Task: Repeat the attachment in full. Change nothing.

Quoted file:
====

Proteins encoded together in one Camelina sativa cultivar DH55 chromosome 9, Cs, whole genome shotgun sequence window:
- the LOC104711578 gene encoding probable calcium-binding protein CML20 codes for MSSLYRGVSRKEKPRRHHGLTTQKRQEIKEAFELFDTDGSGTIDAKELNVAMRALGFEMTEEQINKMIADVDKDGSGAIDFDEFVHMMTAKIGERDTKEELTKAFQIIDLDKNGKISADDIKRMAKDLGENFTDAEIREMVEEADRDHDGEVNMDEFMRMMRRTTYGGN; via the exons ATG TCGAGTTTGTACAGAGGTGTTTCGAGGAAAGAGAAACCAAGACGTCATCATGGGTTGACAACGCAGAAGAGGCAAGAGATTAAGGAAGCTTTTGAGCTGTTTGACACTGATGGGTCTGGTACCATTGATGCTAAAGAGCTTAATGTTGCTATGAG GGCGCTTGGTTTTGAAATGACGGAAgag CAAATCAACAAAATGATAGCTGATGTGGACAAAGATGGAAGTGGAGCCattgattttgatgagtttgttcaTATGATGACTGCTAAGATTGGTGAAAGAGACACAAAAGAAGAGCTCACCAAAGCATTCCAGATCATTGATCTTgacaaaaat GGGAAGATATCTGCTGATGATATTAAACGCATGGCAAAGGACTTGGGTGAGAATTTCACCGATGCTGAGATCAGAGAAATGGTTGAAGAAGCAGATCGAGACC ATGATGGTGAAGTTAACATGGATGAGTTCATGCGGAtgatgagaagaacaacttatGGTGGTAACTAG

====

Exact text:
Proteins encoded together in one Camelina sativa cultivar DH55 chromosome 9, Cs, whole genome shotgun sequence window:
- the LOC104711578 gene encoding probable calcium-binding protein CML20 codes for MSSLYRGVSRKEKPRRHHGLTTQKRQEIKEAFELFDTDGSGTIDAKELNVAMRALGFEMTEEQINKMIADVDKDGSGAIDFDEFVHMMTAKIGERDTKEELTKAFQIIDLDKNGKISADDIKRMAKDLGENFTDAEIREMVEEADRDHDGEVNMDEFMRMMRRTTYGGN; via the exons ATG TCGAGTTTGTACAGAGGTGTTTCGAGGAAAGAGAAACCAAGACGTCATCATGGGTTGACAACGCAGAAGAGGCAAGAGATTAAGGAAGCTTTTGAGCTGTTTGACACTGATGGGTCTGGTACCATTGATGCTAAAGAGCTTAATGTTGCTATGAG GGCGCTTGGTTTTGAAATGACGGAAgag CAAATCAACAAAATGATAGCTGATGTGGACAAAGATGGAAGTGGAGCCattgattttgatgagtttgttcaTATGATGACTGCTAAGATTGGTGAAAGAGACACAAAAGAAGAGCTCACCAAAGCATTCCAGATCATTGATCTTgacaaaaat GGGAAGATATCTGCTGATGATATTAAACGCATGGCAAAGGACTTGGGTGAGAATTTCACCGATGCTGAGATCAGAGAAATGGTTGAAGAAGCAGATCGAGACC ATGATGGTGAAGTTAACATGGATGAGTTCATGCGGAtgatgagaagaacaacttatGGTGGTAACTAG